• The architecturally adorned front wall or bay of a building or edifice. Also, an ornamental porch or pediment.

Information & Library Science

  • noun a picture at the beginning of a book opposite the title page

Real Estate

  • noun the principal facade of a building, treated architecturally as a separate element
  • noun a pediment, usually ornamental, above a window or door

Origin & History of “frontispiece”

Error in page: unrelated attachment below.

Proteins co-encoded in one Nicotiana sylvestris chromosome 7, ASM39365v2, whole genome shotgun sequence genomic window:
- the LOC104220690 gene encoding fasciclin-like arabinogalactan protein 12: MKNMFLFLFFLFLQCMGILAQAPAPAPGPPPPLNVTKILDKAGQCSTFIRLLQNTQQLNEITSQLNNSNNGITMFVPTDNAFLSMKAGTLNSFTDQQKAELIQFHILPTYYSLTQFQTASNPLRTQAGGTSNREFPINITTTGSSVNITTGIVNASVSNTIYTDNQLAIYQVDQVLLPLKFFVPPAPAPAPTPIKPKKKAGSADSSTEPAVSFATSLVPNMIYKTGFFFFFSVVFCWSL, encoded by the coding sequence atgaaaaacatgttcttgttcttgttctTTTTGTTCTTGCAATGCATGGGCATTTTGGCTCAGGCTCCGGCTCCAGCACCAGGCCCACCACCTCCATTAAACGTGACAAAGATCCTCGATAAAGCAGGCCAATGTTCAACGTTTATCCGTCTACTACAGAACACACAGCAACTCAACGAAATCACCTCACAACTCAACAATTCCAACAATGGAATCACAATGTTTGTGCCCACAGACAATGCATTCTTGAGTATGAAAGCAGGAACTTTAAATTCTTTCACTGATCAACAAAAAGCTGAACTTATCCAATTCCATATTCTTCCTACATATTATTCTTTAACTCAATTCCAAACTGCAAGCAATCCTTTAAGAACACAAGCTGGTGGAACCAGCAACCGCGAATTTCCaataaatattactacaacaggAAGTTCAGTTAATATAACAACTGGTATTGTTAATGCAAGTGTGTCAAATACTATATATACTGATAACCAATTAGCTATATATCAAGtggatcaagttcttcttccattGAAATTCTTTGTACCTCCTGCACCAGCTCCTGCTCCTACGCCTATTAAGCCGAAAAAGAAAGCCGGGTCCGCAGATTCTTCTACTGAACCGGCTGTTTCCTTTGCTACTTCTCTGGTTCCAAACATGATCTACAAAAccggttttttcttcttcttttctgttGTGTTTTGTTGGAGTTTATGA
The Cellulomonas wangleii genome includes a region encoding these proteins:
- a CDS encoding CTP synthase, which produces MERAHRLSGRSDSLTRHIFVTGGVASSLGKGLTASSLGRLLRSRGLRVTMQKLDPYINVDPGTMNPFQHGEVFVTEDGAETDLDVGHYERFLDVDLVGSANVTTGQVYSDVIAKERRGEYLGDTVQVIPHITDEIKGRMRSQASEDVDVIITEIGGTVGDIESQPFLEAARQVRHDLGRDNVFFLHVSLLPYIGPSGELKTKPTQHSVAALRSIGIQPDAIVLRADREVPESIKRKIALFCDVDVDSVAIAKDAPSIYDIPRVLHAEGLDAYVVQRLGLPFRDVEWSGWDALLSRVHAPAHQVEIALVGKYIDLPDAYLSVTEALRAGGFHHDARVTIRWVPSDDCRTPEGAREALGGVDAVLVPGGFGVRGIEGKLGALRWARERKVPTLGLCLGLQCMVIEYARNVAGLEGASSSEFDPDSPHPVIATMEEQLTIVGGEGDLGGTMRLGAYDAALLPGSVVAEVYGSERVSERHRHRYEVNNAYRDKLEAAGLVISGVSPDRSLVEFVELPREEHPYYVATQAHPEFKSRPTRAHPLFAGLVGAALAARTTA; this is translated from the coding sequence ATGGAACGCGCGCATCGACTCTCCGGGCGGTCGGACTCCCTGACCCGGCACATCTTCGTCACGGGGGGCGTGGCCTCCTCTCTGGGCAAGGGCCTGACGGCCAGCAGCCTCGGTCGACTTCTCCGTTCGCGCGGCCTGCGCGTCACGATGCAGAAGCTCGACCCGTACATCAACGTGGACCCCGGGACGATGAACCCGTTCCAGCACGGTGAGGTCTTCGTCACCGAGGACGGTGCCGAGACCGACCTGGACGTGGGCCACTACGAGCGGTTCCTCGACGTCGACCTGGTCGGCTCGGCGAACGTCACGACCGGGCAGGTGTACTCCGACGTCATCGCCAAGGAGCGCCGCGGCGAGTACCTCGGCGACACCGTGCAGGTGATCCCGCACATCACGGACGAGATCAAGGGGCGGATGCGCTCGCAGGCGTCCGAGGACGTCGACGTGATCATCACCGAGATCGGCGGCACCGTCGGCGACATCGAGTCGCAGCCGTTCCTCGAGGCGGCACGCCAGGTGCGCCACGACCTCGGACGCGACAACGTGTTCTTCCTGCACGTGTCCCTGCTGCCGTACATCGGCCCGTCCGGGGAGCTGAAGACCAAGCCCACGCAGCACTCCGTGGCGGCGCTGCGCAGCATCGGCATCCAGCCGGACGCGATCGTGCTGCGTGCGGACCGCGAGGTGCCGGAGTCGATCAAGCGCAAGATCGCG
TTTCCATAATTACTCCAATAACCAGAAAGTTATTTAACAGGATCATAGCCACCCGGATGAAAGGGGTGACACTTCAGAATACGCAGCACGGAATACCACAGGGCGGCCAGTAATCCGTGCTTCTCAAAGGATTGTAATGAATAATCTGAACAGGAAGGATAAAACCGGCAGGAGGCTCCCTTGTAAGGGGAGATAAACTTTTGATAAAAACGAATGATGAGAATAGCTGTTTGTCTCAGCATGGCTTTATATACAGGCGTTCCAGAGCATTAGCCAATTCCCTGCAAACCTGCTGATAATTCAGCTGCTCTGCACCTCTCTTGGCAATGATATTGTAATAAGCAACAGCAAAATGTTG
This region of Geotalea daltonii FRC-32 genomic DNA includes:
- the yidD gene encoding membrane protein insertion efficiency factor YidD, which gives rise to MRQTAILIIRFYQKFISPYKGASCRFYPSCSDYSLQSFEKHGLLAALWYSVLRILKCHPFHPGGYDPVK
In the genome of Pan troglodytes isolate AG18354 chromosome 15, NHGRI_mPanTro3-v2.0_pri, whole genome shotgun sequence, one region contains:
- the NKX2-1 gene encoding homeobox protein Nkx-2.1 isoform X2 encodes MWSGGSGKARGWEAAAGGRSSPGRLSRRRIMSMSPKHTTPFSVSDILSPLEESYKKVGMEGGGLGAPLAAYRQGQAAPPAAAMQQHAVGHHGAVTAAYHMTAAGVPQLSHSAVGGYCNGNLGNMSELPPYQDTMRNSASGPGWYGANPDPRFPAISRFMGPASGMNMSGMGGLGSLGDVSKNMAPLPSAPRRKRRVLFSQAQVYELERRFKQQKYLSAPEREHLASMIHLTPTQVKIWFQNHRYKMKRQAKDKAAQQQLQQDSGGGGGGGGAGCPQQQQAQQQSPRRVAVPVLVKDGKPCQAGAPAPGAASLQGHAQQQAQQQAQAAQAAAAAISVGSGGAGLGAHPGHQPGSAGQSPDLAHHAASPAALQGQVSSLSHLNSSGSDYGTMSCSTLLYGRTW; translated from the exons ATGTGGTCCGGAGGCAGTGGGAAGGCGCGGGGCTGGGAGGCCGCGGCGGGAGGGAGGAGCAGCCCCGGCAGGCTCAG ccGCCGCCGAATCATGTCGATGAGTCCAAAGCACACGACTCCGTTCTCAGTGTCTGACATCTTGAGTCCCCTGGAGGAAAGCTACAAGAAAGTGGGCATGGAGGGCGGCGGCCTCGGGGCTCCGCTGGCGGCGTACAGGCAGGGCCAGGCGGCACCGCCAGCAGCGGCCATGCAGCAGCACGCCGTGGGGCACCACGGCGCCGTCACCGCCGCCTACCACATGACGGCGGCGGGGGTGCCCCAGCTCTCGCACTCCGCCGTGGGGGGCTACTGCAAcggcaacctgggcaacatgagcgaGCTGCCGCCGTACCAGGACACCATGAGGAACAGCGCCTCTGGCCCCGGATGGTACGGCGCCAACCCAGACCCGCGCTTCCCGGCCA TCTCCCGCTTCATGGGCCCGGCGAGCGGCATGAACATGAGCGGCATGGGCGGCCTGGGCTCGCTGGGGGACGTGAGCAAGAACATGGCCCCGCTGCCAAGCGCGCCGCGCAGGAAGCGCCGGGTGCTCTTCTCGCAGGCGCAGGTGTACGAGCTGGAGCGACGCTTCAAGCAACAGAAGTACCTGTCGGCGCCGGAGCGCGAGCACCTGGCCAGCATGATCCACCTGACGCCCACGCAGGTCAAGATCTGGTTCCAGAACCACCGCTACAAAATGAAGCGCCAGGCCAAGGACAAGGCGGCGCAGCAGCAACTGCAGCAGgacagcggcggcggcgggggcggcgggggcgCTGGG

The final syllable of frontispiece has no etymological connection with piece. It comes from *spic-, a root denoting ‘see’ which is also represented in conspicuous and spectator. here, as in the related auspices, its particular application is ‘divination by observation’. Added to Latin frōns ‘forehead’ it produced late Latin frontispicium, which originally meant ‘judgment of character through interpretation of facial features’. Gradually it weakened semantically through ‘face’ to simply ‘front part’, and when English first acquired it, it was used for the ‘principal façade of a building’ (‘an indiscreet builder, who preferreth the care of his frontispiece before the maine foundation’, Richard Brathwait, English Gentleman 1630). By the 17th century, however, the word’s modern meaning ‘illustration facing the title page’ was becoming established. (Spellings based on an erroneous association with piece, incidentally, occur as early as the 16th century.).